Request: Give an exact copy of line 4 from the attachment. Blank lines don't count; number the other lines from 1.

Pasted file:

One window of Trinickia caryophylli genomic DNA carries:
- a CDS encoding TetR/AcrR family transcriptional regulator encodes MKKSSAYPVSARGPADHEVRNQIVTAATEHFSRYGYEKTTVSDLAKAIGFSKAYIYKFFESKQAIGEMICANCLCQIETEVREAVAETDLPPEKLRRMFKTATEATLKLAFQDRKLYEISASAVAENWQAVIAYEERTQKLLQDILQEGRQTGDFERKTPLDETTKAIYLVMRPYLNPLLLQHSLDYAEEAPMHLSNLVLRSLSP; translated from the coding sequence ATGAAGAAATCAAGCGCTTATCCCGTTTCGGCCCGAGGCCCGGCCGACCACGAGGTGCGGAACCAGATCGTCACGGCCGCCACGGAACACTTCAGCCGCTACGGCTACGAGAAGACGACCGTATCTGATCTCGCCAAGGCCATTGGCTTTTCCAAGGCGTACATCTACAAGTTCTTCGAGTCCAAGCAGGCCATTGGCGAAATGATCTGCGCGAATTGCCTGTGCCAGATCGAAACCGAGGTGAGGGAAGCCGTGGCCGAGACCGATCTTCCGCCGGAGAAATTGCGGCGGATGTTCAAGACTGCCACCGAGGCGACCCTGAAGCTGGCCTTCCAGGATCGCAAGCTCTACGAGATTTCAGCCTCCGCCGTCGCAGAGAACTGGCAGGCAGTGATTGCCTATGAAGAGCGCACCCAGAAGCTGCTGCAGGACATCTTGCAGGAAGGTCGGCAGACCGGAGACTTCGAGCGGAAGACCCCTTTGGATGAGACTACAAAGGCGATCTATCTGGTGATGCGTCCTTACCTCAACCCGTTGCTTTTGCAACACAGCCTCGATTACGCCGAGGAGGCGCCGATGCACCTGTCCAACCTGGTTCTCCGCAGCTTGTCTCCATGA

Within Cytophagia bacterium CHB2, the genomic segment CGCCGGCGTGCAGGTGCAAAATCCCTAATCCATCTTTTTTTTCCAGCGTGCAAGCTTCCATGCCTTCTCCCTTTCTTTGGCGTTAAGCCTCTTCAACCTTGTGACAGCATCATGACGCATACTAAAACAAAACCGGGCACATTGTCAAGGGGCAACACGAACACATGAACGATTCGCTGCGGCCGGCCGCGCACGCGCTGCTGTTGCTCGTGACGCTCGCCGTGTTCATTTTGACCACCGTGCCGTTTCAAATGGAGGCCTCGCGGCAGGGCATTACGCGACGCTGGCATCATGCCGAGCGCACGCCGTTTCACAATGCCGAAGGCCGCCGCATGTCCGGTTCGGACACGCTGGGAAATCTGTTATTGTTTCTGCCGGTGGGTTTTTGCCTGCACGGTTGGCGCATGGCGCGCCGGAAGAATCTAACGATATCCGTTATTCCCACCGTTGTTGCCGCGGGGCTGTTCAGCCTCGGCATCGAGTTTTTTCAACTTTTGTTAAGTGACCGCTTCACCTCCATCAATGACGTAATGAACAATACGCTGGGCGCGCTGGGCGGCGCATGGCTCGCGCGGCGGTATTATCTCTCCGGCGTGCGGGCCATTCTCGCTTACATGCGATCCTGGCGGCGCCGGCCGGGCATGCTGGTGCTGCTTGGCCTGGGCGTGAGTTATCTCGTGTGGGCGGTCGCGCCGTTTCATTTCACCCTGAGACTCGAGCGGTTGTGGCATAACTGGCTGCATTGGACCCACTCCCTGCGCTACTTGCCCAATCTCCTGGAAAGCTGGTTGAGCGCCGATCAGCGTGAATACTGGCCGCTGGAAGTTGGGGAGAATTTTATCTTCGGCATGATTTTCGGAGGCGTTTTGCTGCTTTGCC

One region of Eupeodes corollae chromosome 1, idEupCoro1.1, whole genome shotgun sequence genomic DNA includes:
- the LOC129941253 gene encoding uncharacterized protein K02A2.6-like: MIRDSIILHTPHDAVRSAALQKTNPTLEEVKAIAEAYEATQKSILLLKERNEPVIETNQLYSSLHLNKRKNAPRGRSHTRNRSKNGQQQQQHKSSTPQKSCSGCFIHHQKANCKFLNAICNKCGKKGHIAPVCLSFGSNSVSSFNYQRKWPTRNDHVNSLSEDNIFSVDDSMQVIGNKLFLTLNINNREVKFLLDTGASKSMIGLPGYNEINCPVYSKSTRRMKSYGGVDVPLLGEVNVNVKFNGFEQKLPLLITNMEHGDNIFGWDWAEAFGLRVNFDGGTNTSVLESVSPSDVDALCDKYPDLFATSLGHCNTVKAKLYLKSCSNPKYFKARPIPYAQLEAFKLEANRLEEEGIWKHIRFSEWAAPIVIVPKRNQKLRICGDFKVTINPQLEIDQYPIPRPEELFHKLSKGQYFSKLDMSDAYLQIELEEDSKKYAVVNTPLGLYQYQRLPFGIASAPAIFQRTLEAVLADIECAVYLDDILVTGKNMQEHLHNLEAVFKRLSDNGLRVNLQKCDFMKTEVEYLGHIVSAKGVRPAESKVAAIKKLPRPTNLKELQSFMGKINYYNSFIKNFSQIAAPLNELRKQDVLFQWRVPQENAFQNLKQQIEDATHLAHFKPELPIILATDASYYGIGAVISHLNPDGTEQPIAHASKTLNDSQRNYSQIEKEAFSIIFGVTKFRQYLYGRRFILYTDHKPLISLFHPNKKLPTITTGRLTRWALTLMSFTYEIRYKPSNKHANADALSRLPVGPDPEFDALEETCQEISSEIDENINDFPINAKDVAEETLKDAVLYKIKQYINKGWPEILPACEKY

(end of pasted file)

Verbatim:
One region of Eupeodes corollae chromosome 1, idEupCoro1.1, whole genome shotgun sequence genomic DNA includes: